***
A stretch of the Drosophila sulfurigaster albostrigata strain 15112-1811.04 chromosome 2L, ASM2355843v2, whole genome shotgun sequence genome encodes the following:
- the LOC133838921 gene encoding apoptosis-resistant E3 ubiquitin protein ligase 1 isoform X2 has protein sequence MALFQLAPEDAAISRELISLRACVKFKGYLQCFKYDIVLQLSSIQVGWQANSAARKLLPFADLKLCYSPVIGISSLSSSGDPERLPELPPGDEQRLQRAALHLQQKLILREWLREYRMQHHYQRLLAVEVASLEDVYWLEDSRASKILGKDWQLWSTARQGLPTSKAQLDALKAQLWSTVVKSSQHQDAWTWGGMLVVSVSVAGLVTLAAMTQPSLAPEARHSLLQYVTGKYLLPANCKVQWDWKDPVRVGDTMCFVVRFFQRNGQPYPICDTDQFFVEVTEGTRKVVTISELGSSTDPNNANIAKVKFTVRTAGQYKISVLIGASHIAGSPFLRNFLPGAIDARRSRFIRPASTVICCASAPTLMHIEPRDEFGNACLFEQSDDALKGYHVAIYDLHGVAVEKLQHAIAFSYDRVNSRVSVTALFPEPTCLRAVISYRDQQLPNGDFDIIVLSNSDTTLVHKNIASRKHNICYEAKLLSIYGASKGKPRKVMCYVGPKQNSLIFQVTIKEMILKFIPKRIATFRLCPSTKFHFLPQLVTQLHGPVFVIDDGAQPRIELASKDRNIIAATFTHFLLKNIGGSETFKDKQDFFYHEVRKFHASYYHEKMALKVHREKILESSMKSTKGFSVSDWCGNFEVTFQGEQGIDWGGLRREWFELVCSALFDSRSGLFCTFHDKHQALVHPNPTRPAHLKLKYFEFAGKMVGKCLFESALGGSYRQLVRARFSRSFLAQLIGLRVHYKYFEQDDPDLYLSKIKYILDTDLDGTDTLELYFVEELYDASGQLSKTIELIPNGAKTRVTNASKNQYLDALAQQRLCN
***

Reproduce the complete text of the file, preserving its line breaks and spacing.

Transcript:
A stretch of the Drosophila sulfurigaster albostrigata strain 15112-1811.04 chromosome 2L, ASM2355843v2, whole genome shotgun sequence genome encodes the following:
- the LOC133838921 gene encoding apoptosis-resistant E3 ubiquitin protein ligase 1 isoform X2 has protein sequence MALFQLAPEDAAISRELISLRACVKFKGYLQCFKYDIVLQLSSIQVGWQANSAARKLLPFADLKLCYSPVIGISSLSSSGDPERLPELPPGDEQRLQRAALHLQQKLILREWLREYRMQHHYQRLLAVEVASLEDVYWLEDSRASKILGKDWQLWSTARQGLPTSKAQLDALKAQLWSTVVKSSQHQDAWTWGGMLVVSVSVAGLVTLAAMTQPSLAPEARHSLLQYVTGKYLLPANCKVQWDWKDPVRVGDTMCFVVRFFQRNGQPYPICDTDQFFVEVTEGTRKVVTISELGSSTDPNNANIAKVKFTVRTAGQYKISVLIGASHIAGSPFLRNFLPGAIDARRSRFIRPASTVICCASAPTLMHIEPRDEFGNACLFEQSDDALKGYHVAIYDLHGVAVEKLQHAIAFSYDRVNSRVSVTALFPEPTCLRAVISYRDQQLPNGDFDIIVLSNSDTTLVHKNIASRKHNICYEAKLLSIYGASKGKPRKVMCYVGPKQNSLIFQVTIKEMILKFIPKRIATFRLCPSTKFHFLPQLVTQLHGPVFVIDDGAQPRIELASKDRNIIAATFTHFLLKNIGGSETFKDKQDFFYHEVRKFHASYYHEKMALKVHREKILESSMKSTKGFSVSDWCGNFEVTFQGEQGIDWGGLRREWFELVCSALFDSRSGLFCTFHDKHQALVHPNPTRPAHLKLKYFEFAGKMVGKCLFESALGGSYRQLVRARFSRSFLAQLIGLRVHYKYFEQDDPDLYLSKIKYILDTDLDGTDTLELYFVEELYDASGQLSKTIELIPNGAKTRVTNASKNQYLDALAQQRLCN